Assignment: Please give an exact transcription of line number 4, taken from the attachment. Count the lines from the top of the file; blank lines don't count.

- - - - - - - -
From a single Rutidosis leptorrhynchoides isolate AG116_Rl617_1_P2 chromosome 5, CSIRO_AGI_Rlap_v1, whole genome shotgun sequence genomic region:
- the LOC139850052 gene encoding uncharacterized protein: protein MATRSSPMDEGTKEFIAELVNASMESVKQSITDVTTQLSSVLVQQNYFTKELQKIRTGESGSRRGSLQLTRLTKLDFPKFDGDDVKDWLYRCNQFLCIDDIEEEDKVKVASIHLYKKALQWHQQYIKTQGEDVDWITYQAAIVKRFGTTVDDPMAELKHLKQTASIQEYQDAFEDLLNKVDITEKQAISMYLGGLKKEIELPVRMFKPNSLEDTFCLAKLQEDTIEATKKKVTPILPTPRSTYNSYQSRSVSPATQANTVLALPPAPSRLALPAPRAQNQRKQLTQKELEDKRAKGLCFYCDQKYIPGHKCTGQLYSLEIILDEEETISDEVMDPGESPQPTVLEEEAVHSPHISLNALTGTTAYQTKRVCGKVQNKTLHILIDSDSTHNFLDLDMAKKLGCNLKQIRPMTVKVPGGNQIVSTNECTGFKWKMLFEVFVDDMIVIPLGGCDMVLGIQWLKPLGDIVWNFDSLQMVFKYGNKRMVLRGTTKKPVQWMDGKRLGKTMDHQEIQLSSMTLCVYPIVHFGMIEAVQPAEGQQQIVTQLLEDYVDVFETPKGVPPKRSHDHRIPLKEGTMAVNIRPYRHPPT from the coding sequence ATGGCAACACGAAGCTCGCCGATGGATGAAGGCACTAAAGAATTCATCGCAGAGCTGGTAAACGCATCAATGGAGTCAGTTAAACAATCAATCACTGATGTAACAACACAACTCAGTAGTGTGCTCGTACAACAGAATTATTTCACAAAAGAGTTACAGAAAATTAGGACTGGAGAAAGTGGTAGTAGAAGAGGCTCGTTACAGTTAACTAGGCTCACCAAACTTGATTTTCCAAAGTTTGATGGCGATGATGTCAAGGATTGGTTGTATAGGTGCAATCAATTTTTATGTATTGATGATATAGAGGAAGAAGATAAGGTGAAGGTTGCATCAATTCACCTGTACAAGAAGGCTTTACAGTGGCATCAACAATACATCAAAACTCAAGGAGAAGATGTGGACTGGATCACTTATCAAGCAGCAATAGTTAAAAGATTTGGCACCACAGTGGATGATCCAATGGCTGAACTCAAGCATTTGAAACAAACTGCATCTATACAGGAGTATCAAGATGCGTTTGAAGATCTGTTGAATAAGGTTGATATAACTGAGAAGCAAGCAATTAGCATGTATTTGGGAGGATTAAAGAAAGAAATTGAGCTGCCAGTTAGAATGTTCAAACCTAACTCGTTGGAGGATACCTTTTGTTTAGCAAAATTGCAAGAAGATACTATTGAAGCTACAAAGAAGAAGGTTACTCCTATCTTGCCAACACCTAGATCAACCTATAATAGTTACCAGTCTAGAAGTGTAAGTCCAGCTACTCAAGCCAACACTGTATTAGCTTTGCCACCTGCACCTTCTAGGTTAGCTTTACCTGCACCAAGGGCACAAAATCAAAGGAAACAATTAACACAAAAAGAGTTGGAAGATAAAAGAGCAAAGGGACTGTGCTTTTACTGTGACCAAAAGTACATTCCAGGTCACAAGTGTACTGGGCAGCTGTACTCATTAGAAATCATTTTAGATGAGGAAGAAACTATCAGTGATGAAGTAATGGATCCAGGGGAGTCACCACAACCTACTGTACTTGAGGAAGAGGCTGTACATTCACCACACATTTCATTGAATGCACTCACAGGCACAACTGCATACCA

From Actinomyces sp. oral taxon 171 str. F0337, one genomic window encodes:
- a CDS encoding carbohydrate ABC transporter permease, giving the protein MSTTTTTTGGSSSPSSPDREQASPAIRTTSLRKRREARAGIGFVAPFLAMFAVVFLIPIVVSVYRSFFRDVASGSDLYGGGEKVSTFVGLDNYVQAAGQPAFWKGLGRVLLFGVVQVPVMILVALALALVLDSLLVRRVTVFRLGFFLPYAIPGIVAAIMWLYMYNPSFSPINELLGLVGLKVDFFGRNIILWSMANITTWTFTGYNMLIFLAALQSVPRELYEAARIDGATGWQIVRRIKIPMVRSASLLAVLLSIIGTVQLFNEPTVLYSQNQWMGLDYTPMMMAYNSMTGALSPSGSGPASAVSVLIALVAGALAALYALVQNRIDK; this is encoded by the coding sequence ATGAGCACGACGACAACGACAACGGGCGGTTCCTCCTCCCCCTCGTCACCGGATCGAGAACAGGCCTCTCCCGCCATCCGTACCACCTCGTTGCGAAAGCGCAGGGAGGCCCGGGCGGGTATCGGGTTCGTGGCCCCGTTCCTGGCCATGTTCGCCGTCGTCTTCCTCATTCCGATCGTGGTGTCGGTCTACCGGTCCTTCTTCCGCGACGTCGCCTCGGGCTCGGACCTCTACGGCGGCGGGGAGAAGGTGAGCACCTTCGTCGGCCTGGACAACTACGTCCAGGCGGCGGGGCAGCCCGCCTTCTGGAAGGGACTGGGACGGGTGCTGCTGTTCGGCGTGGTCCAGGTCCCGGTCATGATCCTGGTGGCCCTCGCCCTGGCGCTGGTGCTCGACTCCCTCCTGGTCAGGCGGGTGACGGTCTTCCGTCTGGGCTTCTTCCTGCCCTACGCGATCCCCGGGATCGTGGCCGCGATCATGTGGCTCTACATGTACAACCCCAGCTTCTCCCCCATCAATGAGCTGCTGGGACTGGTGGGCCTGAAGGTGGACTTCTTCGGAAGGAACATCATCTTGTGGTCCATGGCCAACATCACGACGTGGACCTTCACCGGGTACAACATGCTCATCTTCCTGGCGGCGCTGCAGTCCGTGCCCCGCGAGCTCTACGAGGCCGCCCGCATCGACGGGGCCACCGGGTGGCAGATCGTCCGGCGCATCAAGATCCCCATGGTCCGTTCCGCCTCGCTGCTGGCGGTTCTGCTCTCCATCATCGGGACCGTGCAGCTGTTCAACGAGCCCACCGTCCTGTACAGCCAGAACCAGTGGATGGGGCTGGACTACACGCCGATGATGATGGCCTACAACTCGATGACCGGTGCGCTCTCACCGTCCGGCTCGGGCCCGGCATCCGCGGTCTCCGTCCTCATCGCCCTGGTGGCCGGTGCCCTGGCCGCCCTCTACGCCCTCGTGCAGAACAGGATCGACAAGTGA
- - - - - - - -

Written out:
- a CDS encoding carbohydrate ABC transporter permease, giving the protein MSTTTTTTGGSSSPSSPDREQASPAIRTTSLRKRREARAGIGFVAPFLAMFAVVFLIPIVVSVYRSFFRDVASGSDLYGGGEKVSTFVGLDNYVQAAGQPAFWKGLGRVLLFGVVQVPVMILVALALALVLDSLLVRRVTVFRLGFFLPYAIPGIVAAIMWLYMYNPSFSPINELLGLVGLKVDFFGRNIILWSMANITTWTFTGYNMLIFLAALQSVPRELYEAARIDGATGWQIVRRIKIPMVRSASLLAVLLSIIGTVQLFNEPTVLYSQNQWMGLDYTPMMMAYNSMTGALSPSGSGPASAVSVLIALVAGALAALYALVQNRIDK; this is encoded by the coding sequence ATGAGCACGACGACAACGACAACGGGCGGTTCCTCCTCCCCCTCGTCACCGGATCGAGAACAGGCCTCTCCCGCCATCCGTACCACCTCGTTGCGAAAGCGCAGGGAGGCCCGGGCGGGTATCGGGTTCGTGGCCCCGTTCCTGGCCATGTTCGCCGTCGTCTTCCTCATTCCGATCGTGGTGTCGGTCTACCGGTCCTTCTTCCGCGACGTCGCCTCGGGCTCGGACCTCTACGGCGGCGGGGAGAAGGTGAGCACCTTCGTCGGCCTGGACAACTACGTCCAGGCGGCGGGGCAGCCCGCCTTCTGGAAGGGACTGGGACGGGTGCTGCTGTTCGGCGTGGTCCAGGTCCCGGTCATGATCCTGGTGGCCCTCGCCCTGGCGCTGGTGCTCGACTCCCTCCTGGTCAGGCGGGTGACGGTCTTCCGTCTGGGCTTCTTCCTGCCCTACGCGATCCCCGGGATCGTGGCCGCGATCATGTGGCTCTACATGTACAACCCCAGCTTCTCCCCCATCAATGAGCTGCTGGGACTGGTGGGCCTGAAGGTGGACTTCTTCGGAAGGAACATCATCTTGTGGTCCATGGCCAACATCACGACGTGGACCTTCACCGGGTACAACATGCTCATCTTCCTGGCGGCGCTGCAGTCCGTGCCCCGCGAGCTCTACGAGGCCGCCCGCATCGACGGGGCCACCGGGTGGCAGATCGTCCGGCGCATCAAGATCCCCATGGTCCGTTCCGCCTCGCTGCTGGCGGTTCTGCTCTCCATCATCGGGACCGTGCAGCTGTTCAACGAGCCCACCGTCCTGTACAGCCAGAACCAGTGGATGGGGCTGGACTACACGCCGATGATGATGGCCTACAACTCGATGACCGGTGCGCTCTCACCGTCCGGCTCGGGCCCGGCATCCGCGGTCTCCGTCCTCATCGCCCTGGTGGCCGGTGCCCTGGCCGCCCTCTACGCCCTCGTGCAGAACAGGATCGACAAGTGA